Keep Students Talking After Class

May 10th, 2016 | By | Category: Featuring: In the Classroom, In the Classroom
Print Friendly
image of author Brent Warner

Brent Warner

By BRENT WARNER

—One of the biggest challenges facing teachers of ESL students is getting them to use English outside the classroom. It’s a blessing and a curse to be in such a diverse community, where our students feel empowered by the support of people from their own community but have little incentive to use the language they develop in our classes outside of our four walls.

I regularly have students from China, Iran, Mexico, Brazil, and beyond confide that their lives in America are like little bubbles of their own culture—allowing them to get by with minimal English in their day-to-day lives. While I have no doubt that our phones will ultimately serve as the realization of Douglas Adams’s Babel fish—allowing on-the-spot translation of any language to our own—we can also use that same technology to encourage students to engage with English at home and on the go.

Voxer is a popular tool among teachers to discuss professional development and to keep up with what colleagues are doing in their classrooms, but it can also be used with students to encourage them to explore their voices out in the “real world.”image of voxer logo

Voxer (voxer.com) is a cross-platform tool that serves as a walkie-talkie on steroids. Users can simply talk into the app and it will create a chronological thread of voices. Messages are saved for 30 days (indefinitely for premium subscribers) and everybody can listen and respond to each other’s messages at their leisure—or at the teacher’s assignment. Teachers can create chat rooms through the service, allowing as many as 500 people to join in on a single chat (though I recommend limiting it to your class). You simply invite your students to join in on the chat.

My students took to it instantly, recognizing familiar features from their own preferred chat services such as WeChat, WhatsApp, Line, and the like. Before I had finished introducing the app, they were inviting each other into private rooms to discuss assignments or set up study sessions, or simply to send me private messages.

This is where the beauty lies.

image of woman on smartphoneShy and reluctant students feel much more empowered to speak in small groups or privately, and Voxer gives them the autonomy to speak at their own pace and when they feel comfortable. Students who face challenges in making time for group assignments can participate in short, regular bursts through conversations on Voxer and thus be more productive when they are able to set aside an hour or two to meet in person.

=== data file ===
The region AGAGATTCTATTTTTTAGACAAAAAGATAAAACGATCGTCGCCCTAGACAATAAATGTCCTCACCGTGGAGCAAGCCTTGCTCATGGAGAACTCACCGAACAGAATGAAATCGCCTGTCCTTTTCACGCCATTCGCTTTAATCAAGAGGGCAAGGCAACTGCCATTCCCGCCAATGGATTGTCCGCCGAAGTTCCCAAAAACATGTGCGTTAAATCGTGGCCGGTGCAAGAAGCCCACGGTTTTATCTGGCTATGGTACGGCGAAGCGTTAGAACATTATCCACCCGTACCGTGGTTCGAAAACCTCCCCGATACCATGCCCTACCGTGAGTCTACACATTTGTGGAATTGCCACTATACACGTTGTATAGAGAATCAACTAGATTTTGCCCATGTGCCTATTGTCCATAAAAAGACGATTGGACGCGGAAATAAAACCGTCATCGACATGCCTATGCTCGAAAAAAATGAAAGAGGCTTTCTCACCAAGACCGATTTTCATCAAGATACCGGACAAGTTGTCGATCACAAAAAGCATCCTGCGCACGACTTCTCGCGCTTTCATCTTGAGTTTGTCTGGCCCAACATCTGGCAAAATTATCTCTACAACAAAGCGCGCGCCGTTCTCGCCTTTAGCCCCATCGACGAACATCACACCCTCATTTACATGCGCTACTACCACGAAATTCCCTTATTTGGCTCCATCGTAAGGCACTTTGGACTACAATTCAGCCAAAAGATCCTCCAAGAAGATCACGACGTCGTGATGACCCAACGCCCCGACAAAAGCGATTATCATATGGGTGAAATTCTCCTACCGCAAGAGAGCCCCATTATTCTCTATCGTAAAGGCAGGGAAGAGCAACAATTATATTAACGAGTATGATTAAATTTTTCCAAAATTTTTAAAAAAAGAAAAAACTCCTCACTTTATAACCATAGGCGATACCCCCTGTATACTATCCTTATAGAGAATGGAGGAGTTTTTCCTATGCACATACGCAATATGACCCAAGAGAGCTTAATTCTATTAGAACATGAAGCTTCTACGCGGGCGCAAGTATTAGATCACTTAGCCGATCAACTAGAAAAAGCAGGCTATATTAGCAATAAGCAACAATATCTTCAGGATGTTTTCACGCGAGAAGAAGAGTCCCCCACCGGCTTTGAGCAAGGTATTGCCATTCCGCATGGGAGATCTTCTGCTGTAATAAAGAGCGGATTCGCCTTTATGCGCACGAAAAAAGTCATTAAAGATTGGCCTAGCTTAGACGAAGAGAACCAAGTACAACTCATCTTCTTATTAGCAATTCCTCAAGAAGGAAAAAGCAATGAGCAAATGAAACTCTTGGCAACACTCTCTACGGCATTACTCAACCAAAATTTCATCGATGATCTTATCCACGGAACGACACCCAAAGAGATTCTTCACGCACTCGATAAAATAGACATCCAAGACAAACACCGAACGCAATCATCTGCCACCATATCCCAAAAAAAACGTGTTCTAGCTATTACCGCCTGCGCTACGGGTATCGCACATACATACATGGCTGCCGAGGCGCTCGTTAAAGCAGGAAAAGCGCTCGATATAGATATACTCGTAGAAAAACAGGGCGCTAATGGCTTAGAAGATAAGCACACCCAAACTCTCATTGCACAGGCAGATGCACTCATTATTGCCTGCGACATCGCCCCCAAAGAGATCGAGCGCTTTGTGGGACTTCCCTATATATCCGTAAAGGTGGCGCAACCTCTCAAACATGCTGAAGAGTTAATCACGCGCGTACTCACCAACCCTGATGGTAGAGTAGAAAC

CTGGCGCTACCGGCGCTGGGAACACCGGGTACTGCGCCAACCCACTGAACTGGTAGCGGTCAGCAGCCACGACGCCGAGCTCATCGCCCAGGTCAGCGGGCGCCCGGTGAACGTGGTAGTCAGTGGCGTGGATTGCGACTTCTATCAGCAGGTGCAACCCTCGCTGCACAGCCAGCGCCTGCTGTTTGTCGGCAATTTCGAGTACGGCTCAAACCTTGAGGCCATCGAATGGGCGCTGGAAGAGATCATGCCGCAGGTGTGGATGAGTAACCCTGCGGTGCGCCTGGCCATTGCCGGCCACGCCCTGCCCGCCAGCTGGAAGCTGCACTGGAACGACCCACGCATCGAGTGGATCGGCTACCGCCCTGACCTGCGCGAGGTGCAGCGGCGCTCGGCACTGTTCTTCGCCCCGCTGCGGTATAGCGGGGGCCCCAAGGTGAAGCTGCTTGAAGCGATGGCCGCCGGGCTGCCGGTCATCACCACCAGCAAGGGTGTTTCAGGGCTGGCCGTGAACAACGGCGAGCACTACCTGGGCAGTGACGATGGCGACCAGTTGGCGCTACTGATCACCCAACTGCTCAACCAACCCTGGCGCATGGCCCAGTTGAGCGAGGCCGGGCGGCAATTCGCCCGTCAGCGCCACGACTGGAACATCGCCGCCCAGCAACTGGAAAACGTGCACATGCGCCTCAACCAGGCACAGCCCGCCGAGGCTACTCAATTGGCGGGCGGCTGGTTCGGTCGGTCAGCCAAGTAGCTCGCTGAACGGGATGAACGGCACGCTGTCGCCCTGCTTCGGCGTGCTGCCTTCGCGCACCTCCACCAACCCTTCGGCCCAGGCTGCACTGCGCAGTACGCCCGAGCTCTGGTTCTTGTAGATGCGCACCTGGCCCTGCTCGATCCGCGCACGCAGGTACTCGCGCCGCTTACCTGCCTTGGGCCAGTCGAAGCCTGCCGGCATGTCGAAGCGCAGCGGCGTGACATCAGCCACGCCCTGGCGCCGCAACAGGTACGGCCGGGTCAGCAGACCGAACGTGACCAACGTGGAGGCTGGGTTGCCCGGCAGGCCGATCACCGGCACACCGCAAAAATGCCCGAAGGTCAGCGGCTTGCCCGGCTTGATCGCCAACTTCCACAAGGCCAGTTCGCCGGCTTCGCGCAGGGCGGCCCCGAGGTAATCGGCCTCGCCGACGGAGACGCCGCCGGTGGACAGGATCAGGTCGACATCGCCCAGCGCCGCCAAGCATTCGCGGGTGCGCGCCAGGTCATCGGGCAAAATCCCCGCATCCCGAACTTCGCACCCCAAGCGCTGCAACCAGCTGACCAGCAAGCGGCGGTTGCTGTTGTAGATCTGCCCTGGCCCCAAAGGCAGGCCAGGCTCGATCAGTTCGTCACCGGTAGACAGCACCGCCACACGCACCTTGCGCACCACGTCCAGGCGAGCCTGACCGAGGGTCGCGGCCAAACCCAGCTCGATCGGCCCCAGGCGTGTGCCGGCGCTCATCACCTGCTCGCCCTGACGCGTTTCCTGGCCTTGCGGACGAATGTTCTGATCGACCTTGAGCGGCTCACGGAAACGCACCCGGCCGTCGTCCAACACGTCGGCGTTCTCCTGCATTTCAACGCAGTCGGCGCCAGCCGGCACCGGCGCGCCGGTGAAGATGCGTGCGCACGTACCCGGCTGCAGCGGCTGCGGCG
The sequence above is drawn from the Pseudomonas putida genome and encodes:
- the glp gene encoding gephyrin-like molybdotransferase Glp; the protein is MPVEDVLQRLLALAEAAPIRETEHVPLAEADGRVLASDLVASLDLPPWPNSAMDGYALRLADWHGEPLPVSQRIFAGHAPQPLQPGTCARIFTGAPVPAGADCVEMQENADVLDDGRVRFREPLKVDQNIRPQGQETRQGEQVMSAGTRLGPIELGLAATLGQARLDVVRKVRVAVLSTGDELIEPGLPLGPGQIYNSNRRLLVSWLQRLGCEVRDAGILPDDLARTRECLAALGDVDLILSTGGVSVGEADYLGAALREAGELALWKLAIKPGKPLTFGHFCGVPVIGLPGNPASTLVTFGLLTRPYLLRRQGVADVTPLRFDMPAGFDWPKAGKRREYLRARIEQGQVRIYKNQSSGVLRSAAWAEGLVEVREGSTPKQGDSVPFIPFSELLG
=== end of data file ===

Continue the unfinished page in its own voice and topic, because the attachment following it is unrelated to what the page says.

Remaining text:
When I put my students into small groups, I ask them to create a Voxer group and include me in the chat. That way I can do audio check-ins and jump in if necessary. It also makes for easy accountability to simply jump in for three seconds to say, “Hey guys, I don’t hear any conversation going on here. …”

Voxer isn’t limited only to informal conversations. You can take it as far as your imagination can reach. A few possible uses for Voxer with your ESL class include:

  • Scripted dialogue practice;
  • Student-created “radio commercials”;
  • TOEFL-type reading prompt responses;
  • A verbal description of their favorite place from their favorite place (inspired by KCRW’s Sounds LA: http://www.kcrw.com/news-culture/soundsla);
  • Interviews with native speakers;
  • Audio diaries;
  • Reading reflections;
  • And so on.

As teachers we can choose to build these activities directly into the curriculum or add them on as supplemental homework. Listening in on your students’ “daily-use” English gives you the opportunity to assess their progress on the skills you are developing in class without their feeling the pressure of a formal test. In fact, you may find that they forget you’re listening in all together.

Voxer can help your students take their English out of the classroom and put it right in their pocket. With a little encouragement you may find your students feeling empowered by speaking English in a variety of environments—and isn’t that the ultimate goal?

Students can download the app for their iPhone or Android or access it via the web. Additional features are available in Voxer’s “Pro” version for $29.99 a year, but the free version is suitable for most users. You can jump in now and send me a message via Voxer to: bwarner

Brent Warner is a full-time lecturer of ESL at the International Academy at USC. He is an active member of the CATESOL Orange County Chapter and presents regularly at CATESOL conferences. Brent is the proprietor of EdTech.tv and the EdTechTV Podcast.

 

More in Featuring: In the Classroom

More in In the Classroom

Comments are closed.